How an Accident of Hardware Design Encouraged Open Source (O'ReillyNet)
Posted Feb 26, 2007 23:24 UTC (Mon) by jzbiciak
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In reply to: How an Accident of Hardware Design Encouraged Open Source (O'ReillyNet)
Parent article: How an Accident of Hardware Design Encouraged Open Source (O'ReillyNet)
BTW, someone had commented on the article that big vs. little endian only makes a difference when the machine's word-size is larger than a byte. That's hardly true. If you try to manipulate any quantities larger than a byte, you need to have a well known way of breaking it down. The 6502 and 6800 were little endian as I recall, because 16-bit addresses were stored little-end first. Little endian has the additional advantage that numbers are stored in the order in which you operate on them. (Think about it... addition, at least as it was taught to you in grade school, is little endian.)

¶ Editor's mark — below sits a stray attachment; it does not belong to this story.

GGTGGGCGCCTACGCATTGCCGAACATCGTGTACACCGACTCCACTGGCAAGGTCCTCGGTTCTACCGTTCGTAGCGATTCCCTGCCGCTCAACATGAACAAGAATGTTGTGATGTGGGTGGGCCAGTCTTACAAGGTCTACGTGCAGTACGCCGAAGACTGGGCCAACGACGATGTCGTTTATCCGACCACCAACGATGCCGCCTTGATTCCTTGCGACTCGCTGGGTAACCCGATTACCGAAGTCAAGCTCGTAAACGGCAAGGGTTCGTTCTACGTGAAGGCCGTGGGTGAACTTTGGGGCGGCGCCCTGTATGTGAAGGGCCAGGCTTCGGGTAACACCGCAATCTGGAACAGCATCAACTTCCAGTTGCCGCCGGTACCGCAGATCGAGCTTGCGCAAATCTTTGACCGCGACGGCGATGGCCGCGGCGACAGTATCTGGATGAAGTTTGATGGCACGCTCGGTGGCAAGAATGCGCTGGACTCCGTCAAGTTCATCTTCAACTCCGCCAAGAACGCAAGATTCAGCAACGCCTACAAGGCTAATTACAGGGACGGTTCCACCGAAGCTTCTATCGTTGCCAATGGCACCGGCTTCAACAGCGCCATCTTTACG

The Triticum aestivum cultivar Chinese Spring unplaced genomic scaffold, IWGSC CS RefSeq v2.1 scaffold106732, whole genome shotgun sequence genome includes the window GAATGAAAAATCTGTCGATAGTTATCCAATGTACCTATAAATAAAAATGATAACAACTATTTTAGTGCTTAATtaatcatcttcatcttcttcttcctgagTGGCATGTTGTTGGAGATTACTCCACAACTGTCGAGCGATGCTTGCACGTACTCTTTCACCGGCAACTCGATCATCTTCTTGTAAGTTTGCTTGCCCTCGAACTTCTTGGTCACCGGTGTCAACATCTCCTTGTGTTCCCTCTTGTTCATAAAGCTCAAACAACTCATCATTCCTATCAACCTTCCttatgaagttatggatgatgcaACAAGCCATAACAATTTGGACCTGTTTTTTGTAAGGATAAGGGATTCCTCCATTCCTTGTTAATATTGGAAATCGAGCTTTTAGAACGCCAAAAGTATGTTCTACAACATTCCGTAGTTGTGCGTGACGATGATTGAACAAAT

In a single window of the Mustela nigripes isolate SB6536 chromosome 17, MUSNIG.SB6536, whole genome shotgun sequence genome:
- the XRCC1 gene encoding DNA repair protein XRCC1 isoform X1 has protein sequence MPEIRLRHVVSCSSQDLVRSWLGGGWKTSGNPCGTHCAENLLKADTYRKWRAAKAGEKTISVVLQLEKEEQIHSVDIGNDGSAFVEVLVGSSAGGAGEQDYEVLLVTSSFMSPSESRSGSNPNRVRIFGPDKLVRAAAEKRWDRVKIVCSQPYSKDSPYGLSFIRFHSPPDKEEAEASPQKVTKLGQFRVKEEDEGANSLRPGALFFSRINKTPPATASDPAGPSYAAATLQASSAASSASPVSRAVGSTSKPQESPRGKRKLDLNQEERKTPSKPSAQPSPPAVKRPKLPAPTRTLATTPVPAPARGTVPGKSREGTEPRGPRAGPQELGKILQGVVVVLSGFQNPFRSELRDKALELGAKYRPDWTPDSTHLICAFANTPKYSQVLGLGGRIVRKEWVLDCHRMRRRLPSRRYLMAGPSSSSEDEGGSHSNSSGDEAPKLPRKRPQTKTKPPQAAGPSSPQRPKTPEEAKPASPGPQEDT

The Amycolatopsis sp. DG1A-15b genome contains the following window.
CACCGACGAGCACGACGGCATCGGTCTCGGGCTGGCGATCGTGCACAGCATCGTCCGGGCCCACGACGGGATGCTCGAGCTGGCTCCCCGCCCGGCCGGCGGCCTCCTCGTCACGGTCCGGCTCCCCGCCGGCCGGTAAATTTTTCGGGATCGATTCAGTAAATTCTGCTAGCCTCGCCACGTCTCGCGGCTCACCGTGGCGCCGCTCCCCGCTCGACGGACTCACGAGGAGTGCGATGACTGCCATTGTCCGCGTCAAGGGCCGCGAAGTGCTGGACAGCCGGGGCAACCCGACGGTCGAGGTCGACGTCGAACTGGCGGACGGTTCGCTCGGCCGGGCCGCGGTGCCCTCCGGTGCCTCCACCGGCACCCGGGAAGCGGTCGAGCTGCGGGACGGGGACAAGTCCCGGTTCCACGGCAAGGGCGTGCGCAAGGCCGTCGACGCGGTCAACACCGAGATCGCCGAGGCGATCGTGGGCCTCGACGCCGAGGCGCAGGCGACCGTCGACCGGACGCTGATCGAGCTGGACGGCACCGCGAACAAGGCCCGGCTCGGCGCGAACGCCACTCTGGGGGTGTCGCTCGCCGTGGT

Now, didn't the later PDP / VAX machines do something funky with how 32-bit values got broken down into 8-bits? I seem to recall a "middle endian" with a 2,3,0,1 (or 1,0,3,2 depending on how you look at it) byte order because it was big endian between 16-bit halves of the 32-bit word and little-endian among the bytes in each half-word, or vice versa. That'd be where NUXI vs XINU comes in...
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